Sacraments of the Catholic Church

Sacraments of the Catholic Church – Roman Catholic teaching holds that there are seven sacraments which Christ instituted and entrusted to the Church. Sacraments are visible rituals that Catholics see as signs of God's presence and effective channels of God's grace to all those who receive them with the proper disposition (ex opere operato).

  1. Anointing of the Sick (Catholic Church) – Anointing of the Sick is a sacrament of the Catholic Church that is administered to a Catholic "who, having reached the age of reason, begins to be in danger due to sickness or old age", except in the case of those who "persevere obstinately in manifest grave sin".
  2. Baptism – In Catholic teaching, baptism is believed to be usually essential for salvation.
  3. Confirmation (Catholic Church) – Confirmation is one of the seven sacraments through which Catholics pass in the process of their religious upbringing.
  4. Eucharist in the Catholic Church – "At the Last Supper, on the night he was betrayed, our Savior instituted the Eucharistic sacrifice of his Body and Blood." (Catechism of the Catholic Church 1323)
  5. Priesthood (Catholic Church) – The ministerial orders of the Roman Catholic Church include the orders of bishops, deacons and presbyters, which in Latin is sacerdos.
  6. Catholic marriage – Catholic marriage, also called matrimony, is a "covenant by which a man and a woman establish between themselves a partnership of the whole of life and which is ordered by its nature to the good of the spouses and the procreation and education of offspring.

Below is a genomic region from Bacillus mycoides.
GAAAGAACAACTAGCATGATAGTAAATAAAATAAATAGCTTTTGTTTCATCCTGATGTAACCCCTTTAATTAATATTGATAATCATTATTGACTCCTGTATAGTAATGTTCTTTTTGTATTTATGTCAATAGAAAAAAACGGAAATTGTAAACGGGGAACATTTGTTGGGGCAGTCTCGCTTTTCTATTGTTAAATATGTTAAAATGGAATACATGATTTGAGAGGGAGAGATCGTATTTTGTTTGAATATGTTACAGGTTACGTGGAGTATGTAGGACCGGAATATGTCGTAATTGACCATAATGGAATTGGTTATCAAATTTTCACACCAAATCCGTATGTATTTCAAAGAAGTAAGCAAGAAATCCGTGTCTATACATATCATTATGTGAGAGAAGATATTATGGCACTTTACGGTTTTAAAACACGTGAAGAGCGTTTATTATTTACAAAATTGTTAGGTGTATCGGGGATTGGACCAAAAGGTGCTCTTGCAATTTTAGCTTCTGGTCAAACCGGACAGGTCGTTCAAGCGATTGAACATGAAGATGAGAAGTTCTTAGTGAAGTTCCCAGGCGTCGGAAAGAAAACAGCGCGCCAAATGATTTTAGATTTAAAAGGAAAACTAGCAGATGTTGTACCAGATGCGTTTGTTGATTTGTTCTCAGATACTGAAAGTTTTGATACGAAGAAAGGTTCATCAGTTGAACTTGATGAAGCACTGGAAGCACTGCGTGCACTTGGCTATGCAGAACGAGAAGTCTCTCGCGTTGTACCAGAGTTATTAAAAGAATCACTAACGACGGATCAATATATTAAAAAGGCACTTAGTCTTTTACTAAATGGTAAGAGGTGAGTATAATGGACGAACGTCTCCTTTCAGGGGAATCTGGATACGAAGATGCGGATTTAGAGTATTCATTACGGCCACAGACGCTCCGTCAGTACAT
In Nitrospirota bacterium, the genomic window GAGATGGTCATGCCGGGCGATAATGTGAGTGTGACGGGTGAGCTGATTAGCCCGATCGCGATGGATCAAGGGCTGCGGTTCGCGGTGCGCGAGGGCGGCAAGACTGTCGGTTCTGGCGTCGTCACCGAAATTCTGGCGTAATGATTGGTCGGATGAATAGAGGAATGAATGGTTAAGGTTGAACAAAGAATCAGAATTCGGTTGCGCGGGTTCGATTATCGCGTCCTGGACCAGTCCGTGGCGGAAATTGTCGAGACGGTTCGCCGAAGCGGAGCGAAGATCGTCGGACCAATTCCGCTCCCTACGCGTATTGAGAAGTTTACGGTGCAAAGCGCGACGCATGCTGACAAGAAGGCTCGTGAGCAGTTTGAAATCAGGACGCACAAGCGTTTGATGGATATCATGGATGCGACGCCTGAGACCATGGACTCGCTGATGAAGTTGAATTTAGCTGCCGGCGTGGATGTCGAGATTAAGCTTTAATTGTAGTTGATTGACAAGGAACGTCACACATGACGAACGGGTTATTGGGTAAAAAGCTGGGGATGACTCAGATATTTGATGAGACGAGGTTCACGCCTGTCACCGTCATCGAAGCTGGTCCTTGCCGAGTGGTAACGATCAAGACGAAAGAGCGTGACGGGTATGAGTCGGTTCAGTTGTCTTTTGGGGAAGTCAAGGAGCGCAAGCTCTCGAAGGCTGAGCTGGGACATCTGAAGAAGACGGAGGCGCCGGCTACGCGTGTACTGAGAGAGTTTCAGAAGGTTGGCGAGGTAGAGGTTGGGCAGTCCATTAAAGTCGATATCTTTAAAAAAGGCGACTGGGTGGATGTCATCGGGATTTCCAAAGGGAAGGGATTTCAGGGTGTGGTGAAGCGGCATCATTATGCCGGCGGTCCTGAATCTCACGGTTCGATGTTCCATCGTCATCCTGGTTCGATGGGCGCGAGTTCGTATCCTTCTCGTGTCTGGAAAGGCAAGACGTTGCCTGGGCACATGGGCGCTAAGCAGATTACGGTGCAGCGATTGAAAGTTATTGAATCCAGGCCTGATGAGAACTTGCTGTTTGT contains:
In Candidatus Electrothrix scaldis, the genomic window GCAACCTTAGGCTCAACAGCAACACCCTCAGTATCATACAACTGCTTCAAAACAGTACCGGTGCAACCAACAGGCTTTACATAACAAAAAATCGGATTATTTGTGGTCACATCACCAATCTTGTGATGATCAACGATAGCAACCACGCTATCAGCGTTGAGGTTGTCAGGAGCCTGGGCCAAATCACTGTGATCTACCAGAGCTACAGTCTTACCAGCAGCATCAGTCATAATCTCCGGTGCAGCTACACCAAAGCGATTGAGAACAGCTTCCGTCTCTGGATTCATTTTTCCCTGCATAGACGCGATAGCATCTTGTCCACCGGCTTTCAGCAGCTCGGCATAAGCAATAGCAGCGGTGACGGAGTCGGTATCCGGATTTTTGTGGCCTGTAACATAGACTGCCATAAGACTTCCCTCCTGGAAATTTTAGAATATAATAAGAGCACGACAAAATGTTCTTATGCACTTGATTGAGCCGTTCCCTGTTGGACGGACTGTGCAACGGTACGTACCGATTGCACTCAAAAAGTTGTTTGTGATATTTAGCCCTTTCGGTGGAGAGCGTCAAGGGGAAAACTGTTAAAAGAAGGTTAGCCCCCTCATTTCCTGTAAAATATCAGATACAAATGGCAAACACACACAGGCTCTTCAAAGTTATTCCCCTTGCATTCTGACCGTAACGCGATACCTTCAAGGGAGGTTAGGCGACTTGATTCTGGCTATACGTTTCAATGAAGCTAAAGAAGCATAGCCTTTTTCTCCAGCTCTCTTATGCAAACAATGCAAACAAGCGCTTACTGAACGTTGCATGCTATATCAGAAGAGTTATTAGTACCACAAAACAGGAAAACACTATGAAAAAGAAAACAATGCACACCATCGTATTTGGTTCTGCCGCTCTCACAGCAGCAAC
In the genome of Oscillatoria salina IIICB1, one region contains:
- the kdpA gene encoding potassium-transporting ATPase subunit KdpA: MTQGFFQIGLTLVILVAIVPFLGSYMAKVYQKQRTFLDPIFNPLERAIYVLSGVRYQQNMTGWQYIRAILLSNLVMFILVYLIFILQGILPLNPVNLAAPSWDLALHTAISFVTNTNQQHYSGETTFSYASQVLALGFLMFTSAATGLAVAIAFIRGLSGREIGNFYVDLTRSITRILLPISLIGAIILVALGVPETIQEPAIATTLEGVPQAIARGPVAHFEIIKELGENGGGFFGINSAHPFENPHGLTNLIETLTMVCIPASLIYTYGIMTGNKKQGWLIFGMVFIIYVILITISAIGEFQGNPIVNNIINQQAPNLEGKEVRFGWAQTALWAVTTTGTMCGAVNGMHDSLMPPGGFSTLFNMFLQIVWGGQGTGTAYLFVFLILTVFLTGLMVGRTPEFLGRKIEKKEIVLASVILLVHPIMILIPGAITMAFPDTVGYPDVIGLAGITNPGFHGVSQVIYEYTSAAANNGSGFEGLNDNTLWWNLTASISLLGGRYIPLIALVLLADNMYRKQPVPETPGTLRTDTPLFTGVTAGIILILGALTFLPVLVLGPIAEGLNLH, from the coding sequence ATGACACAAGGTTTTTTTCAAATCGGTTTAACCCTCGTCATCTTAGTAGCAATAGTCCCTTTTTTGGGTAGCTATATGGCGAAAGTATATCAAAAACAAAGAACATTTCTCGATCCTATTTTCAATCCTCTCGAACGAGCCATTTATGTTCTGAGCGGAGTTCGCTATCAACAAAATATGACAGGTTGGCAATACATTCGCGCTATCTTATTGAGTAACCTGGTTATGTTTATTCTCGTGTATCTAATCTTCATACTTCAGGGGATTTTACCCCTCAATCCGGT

7. Sacrament of Penance (Catholic Church) – one of seven sacraments of the Catholic Church and sacred mysteries of the Orthodoxy, in which its faithful obtain Divine mercy for the sins committed against God and neighbour and are reconciled with the community of the Church


Mariology – theological study of Mary, the mother of Jesus. Mariology methodically presents teachings about her to other parts of the faith, such as teachings about Jesus, redemption and grace. Christian Mariology aims to connect scripture, tradition and the teachings of the Church on Mary.

Personalities of the Church

Doctors of the Church

Doctor of the Church – title given by a variety of Christian churches to individuals whom they recognize as having been of particular importance, particularly regarding their contribution to theology or doctrine.

A short list of popes

Main article: List of popes

Religious institutes

Religious institute – "a society in which members...pronounce public vows...and lead a life of brothers or sisters in common".[2]

Churches and liturgical rites within Catholicism

Particular Churches within the Catholic Church

Particular Church – In Catholic canon law, a particular Church (Latin: ecclesia particularis) is an ecclesiastical community headed by a bishop or someone recognised as the equivalent of a bishop.

The Latin Church is the largest sui iuris particular Church within the Catholic Church and the only non-Eastern one.

Eastern (non-Latin) Catholic Churches

Liturgical rites within the Catholic Church

Liturgy – customary public worship by a specific religious group, according to its particular beliefs, customs and traditions. See Catholic liturgy.

Western liturgical rites

Eastern liturgical rites

Current issues

See also


  1. ^ "Catechism Of The Catholic Church". Archived from the original on 8 December 2021. Retrieved 2 December 2022.
  2. ^ Code of Canon Law, canon 607 §2|The full quote: "a society in which members, according to proper law, pronounce public vows, either perpetual or temporary which are to be renewed, however, when the period of time has elapsed, and lead a life of brothers or sisters in common"